Jose Maria Tornel y Mendivil, Disputado al Congreso de la Union por el Estado...En los Ultimos Sucesos de la Capital Estraviaron Muchas Armas de Municion, Pertenecientes los Cuerpos del Ejerecito...[caption title and beginning of text]

Mexico City: January 5, 1829. Broadside, 12 x 8.25 inches. Light wear, center horizontal fold, pinholes along left edge. Very good. Item #2994

A rare decree issued by Jose Maria Tornel y Mendivil, Governor of the Federal District, attempting to regulate the disbursement and possession of guns in Mexico in 1829. Tornel notes that in recent times, weapons belonging to the army have been "misplaced" around Mexico City. Collecting the weapons is "extremely urgent, because the destiny of these weapons is to serve internal tranquility and the defense of the republic against external enemies." The order reserves the right of access to weapons for those "enlisted in the permanent, active, or local militia." Tornel authorizes the commanding general and local militia leaders to collect weapons held by civilians without a license to carry them. The bottom of the decree is signed in type by Tornel and his secretary.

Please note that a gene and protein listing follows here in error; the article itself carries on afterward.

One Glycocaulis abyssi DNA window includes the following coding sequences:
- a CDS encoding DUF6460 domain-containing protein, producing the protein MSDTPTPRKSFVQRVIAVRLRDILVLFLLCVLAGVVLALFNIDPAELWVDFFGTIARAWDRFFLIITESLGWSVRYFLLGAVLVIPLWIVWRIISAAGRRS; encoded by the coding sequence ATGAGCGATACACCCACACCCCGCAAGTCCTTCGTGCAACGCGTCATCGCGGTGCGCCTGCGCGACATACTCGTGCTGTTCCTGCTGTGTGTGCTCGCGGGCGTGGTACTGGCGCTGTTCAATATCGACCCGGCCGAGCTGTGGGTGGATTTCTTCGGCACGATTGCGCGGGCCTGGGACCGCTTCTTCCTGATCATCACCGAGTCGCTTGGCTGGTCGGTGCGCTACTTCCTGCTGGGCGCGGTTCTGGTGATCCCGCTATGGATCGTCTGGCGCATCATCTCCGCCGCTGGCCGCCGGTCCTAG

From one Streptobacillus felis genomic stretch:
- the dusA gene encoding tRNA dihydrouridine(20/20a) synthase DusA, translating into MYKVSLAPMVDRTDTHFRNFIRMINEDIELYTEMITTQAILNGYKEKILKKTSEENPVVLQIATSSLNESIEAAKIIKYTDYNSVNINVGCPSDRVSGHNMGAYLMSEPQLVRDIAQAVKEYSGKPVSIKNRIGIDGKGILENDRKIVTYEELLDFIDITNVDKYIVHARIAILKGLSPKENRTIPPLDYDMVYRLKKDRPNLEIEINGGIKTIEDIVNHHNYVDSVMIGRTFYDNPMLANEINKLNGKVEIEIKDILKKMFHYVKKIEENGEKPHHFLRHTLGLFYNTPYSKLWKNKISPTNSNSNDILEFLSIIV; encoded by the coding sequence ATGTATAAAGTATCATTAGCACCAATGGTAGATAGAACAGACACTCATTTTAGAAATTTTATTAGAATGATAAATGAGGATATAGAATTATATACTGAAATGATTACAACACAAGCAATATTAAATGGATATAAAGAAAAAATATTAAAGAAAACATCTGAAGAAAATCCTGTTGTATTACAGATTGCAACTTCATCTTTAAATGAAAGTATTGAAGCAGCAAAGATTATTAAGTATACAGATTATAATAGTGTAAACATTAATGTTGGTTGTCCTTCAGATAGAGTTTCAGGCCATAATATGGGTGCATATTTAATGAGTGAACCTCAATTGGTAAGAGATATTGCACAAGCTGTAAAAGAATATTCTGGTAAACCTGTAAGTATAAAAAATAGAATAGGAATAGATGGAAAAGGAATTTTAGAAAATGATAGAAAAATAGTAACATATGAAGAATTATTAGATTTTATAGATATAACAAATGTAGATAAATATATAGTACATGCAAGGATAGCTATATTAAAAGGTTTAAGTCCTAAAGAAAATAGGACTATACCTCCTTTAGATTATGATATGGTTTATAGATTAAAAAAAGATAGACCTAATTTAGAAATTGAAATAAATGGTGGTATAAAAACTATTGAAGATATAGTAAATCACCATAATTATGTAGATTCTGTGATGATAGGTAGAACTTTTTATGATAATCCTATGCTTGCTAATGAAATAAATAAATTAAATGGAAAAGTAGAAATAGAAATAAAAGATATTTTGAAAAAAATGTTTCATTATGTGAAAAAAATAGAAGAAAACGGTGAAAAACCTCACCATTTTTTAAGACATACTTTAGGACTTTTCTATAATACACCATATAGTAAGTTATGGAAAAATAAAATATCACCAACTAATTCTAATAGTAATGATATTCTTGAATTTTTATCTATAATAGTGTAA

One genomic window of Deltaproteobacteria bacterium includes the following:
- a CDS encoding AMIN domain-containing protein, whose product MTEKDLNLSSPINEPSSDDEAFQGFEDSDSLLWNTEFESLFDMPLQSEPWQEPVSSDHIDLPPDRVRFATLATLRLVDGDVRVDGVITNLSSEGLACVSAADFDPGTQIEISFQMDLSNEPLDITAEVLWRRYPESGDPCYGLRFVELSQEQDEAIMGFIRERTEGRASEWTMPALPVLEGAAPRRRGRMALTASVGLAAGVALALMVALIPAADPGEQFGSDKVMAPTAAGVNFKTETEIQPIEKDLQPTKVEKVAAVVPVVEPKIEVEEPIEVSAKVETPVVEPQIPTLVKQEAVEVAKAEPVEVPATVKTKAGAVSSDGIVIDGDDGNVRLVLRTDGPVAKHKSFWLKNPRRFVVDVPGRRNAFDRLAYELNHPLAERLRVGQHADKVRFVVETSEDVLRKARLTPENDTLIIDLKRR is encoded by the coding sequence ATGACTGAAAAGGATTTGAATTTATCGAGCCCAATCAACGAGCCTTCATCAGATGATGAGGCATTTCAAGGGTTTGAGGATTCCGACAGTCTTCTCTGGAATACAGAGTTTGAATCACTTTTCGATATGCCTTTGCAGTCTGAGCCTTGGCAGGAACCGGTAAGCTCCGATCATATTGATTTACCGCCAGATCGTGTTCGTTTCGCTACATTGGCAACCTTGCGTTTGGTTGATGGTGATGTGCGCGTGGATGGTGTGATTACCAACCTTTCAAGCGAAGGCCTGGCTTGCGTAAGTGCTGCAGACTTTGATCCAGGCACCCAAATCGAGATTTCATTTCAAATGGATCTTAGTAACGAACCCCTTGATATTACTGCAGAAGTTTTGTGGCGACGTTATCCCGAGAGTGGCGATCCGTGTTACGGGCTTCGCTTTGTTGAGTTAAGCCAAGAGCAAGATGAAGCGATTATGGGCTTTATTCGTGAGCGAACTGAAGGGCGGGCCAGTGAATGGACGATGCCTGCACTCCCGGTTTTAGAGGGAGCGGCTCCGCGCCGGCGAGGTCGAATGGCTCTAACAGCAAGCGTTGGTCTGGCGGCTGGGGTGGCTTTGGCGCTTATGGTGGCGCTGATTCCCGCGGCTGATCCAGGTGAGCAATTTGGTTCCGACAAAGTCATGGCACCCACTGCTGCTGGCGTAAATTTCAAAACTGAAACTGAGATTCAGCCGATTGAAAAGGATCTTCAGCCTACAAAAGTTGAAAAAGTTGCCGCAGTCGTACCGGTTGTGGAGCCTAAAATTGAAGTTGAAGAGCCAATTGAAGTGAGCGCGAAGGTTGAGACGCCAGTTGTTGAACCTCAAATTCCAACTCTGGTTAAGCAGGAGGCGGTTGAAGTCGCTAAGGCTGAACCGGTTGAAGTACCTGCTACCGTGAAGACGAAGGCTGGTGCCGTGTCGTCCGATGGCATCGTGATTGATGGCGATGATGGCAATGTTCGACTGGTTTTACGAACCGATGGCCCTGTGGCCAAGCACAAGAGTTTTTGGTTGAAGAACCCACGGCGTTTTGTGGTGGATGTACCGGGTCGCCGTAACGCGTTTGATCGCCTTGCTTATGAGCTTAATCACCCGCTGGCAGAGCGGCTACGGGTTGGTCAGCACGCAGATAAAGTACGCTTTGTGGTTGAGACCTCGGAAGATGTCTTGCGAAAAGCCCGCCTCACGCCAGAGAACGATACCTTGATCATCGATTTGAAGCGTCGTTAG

The presidential election of September 1, 1828 saw Guerrero come in second. Two weeks later Santa Anna rose in support of Guerrero in Vera Cruz. In November of that year in Mexico City, Guerrero supporters took control of the Acordada, a former prison transformed into an armory, and days of fighting broke out in the capital. These are no doubt the "recent events" referred to in the present decree that led to arms being scattered around the city. An interesting moment in the history of gun control in Mexico, and a rare decree. OCLC reports just a single copy of this decree, at the Bancroft Library.

Price: $950.00